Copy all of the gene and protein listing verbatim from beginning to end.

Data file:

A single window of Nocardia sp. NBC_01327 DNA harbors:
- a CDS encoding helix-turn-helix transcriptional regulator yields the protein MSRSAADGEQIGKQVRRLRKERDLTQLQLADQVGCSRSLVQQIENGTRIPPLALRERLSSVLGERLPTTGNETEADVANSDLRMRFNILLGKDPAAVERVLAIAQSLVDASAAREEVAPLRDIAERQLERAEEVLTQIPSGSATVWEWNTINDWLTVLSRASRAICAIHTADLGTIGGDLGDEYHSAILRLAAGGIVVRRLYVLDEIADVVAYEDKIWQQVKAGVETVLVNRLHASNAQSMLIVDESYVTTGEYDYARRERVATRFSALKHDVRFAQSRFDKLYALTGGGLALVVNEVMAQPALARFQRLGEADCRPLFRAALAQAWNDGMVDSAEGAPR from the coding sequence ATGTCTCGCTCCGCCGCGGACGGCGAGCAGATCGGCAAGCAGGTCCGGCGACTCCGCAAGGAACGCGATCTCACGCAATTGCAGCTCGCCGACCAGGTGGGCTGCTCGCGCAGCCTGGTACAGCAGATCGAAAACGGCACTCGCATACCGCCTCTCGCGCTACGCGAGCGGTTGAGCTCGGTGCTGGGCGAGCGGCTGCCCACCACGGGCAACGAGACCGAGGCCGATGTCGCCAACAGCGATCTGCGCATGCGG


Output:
A single window of Nocardia sp. NBC_01327 DNA harbors:
- a CDS encoding helix-turn-helix transcriptional regulator yields the protein MSRSAADGEQIGKQVRRLRKERDLTQLQLADQVGCSRSLVQQIENGTRIPPLALRERLSSVLGERLPTTGNETEADVANSDLRMRFNILLGKDPAAVERVLAIAQSLVDASAAREEVAPLRDIAERQLERAEEVLTQIPSGSATVWEWNTINDWLTVLSRASRAICAIHTADLGTIGGDLGDEYHSAILRLAAGGIVVRRLYVLDEIADVVAYEDKIWQQVKAGVETVLVNRLHASNAQSMLIVDESYVTTGEYDYARRERVATRFSALKHDVRFAQSRFDKLYALTGGGLALVVNEVMAQPALARFQRLGEADCRPLFRAALAQAWNDGMVDSAEGAPR from the coding sequence ATGTCTCGCTCCGCCGCGGACGGCGAGCAGATCGGCAAGCAGGTCCGGCGACTCCGCAAGGAACGCGATCTCACGCAATTGCAGCTCGCCGACCAGGTGGGCTGCTCGCGCAGCCTGGTACAGCAGATCGAAAACGGCACTCGCATACCGCCTCTCGCGCTACGCGAGCGGTTGAGCTCGGTGCTGGGCGAGCGGCTGCCCACCACGGGCAACGAGACCGAGGCCGATGTCGCCAACAGCGATCTGCGCATGCGG